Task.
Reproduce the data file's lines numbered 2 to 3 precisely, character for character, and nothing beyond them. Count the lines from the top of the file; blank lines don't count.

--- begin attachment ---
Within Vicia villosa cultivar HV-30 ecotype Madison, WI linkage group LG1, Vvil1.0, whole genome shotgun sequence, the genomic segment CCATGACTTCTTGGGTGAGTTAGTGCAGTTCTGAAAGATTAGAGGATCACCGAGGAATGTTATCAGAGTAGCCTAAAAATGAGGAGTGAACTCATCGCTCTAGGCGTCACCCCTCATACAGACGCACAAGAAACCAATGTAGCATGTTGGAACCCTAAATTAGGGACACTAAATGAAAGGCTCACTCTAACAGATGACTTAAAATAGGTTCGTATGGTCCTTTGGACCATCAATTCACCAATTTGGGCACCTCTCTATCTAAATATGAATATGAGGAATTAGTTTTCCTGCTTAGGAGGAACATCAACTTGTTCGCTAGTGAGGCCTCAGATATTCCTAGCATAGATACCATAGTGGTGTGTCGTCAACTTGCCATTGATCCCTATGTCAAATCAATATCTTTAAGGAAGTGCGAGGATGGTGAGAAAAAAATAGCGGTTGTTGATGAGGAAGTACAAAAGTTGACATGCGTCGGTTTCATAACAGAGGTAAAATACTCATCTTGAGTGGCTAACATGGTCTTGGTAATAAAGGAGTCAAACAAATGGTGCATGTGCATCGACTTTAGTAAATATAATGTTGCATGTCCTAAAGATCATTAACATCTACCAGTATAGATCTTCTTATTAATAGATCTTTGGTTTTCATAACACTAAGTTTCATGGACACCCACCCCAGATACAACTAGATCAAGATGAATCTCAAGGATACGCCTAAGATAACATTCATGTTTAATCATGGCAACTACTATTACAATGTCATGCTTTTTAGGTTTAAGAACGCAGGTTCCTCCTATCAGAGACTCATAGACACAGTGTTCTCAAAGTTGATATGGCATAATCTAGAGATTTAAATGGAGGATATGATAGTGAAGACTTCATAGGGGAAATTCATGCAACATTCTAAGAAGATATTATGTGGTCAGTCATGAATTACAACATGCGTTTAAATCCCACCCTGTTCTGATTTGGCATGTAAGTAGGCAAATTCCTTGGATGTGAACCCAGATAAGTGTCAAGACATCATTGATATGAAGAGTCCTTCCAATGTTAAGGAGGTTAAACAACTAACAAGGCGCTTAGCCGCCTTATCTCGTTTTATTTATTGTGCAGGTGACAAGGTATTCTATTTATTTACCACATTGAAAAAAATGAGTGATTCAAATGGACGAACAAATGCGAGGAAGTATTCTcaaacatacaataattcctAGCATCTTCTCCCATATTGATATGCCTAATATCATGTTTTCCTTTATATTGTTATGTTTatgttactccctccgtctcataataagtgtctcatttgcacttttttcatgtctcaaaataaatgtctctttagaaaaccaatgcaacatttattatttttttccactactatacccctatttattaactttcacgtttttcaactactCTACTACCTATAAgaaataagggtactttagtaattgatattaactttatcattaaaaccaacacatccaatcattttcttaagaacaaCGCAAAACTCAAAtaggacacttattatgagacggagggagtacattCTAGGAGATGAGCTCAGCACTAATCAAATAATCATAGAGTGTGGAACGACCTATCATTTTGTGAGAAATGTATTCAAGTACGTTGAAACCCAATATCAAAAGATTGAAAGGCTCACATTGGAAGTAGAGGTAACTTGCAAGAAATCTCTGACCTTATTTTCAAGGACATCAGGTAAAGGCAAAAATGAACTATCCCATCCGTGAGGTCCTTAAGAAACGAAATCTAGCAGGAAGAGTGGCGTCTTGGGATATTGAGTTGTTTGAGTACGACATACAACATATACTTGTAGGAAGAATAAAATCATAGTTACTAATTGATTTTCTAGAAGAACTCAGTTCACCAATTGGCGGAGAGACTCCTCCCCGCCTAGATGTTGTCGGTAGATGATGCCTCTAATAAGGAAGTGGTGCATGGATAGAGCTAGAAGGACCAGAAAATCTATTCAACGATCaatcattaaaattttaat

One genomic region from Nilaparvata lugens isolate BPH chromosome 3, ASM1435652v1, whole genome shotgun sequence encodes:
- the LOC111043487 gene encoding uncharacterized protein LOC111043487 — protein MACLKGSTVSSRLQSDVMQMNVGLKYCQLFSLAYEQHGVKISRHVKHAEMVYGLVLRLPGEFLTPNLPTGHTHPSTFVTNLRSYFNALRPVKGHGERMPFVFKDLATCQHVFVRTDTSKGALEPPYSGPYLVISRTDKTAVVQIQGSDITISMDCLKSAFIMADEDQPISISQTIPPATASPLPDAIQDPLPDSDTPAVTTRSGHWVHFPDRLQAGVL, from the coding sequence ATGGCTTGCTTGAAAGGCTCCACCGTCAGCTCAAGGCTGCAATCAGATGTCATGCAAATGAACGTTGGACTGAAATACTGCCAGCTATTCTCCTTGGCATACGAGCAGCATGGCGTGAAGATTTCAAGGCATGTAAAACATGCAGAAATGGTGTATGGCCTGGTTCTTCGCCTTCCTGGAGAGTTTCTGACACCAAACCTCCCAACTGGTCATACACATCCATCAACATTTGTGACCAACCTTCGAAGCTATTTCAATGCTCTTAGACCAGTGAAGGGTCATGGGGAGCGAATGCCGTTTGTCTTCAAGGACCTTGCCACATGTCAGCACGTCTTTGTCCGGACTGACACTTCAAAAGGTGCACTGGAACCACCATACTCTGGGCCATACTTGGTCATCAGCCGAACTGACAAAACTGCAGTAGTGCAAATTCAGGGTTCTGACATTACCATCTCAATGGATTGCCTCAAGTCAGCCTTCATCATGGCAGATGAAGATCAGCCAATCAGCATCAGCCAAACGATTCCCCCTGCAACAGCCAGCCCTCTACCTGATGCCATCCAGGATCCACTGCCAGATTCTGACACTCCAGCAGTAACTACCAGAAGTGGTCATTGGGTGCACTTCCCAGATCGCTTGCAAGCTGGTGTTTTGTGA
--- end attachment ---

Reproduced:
One genomic region from Nilaparvata lugens isolate BPH chromosome 3, ASM1435652v1, whole genome shotgun sequence encodes:
- the LOC111043487 gene encoding uncharacterized protein LOC111043487 — protein MACLKGSTVSSRLQSDVMQMNVGLKYCQLFSLAYEQHGVKISRHVKHAEMVYGLVLRLPGEFLTPNLPTGHTHPSTFVTNLRSYFNALRPVKGHGERMPFVFKDLATCQHVFVRTDTSKGALEPPYSGPYLVISRTDKTAVVQIQGSDITISMDCLKSAFIMADEDQPISISQTIPPATASPLPDAIQDPLPDSDTPAVTTRSGHWVHFPDRLQAGVL, from the coding sequence ATGGCTTGCTTGAAAGGCTCCACCGTCAGCTCAAGGCTGCAATCAGATGTCATGCAAATGAACGTTGGACTGAAATACTGCCAGCTATTCTCCTTGGCATACGAGCAGCATGGCGTGAAGATTTCAAGGCATGTAAAACATGCAGAAATGGTGTATGGCCTGGTTCTTCGCCTTCCTGGAGAGTTTCTGACACCAAACCTCCCAACTGGTCATACACATCCATCAACATTTGTGACCAACCTTCGAAGCTATTTCAATGCTCTTAGACCAGTGAAGGGTCATGGGGAGCGAATGCCGTTTGTCTTCAAGGACCTTGCCACATGTCAGCACGTCTTTGTCCGGACTGACACTTCAAAAGGTGCACTGGAACCACCATACTCTGGGCCATACTTGGTCATCAGCCGAACTGACAAAACTGCAGTAGTGCAAATTCAGGGTTCTGACATTACCATCTCAATGGATTGCCTCAAGTCAGCCTTCATCATGGCAGATGAAGATCAGCCAATCAGCATCAGCCAAACGATTCCCCCTGCAACAGCCAGCCCTCTACCTGATGCCATCCAGGATCCACTGCCAGATTCTGACACTCCAGCAGTAACTACCAGAAGTGGTCATTGGGTGCACTTCCCAGATCGCTTGCAAGCTGGTGTTTTGTGA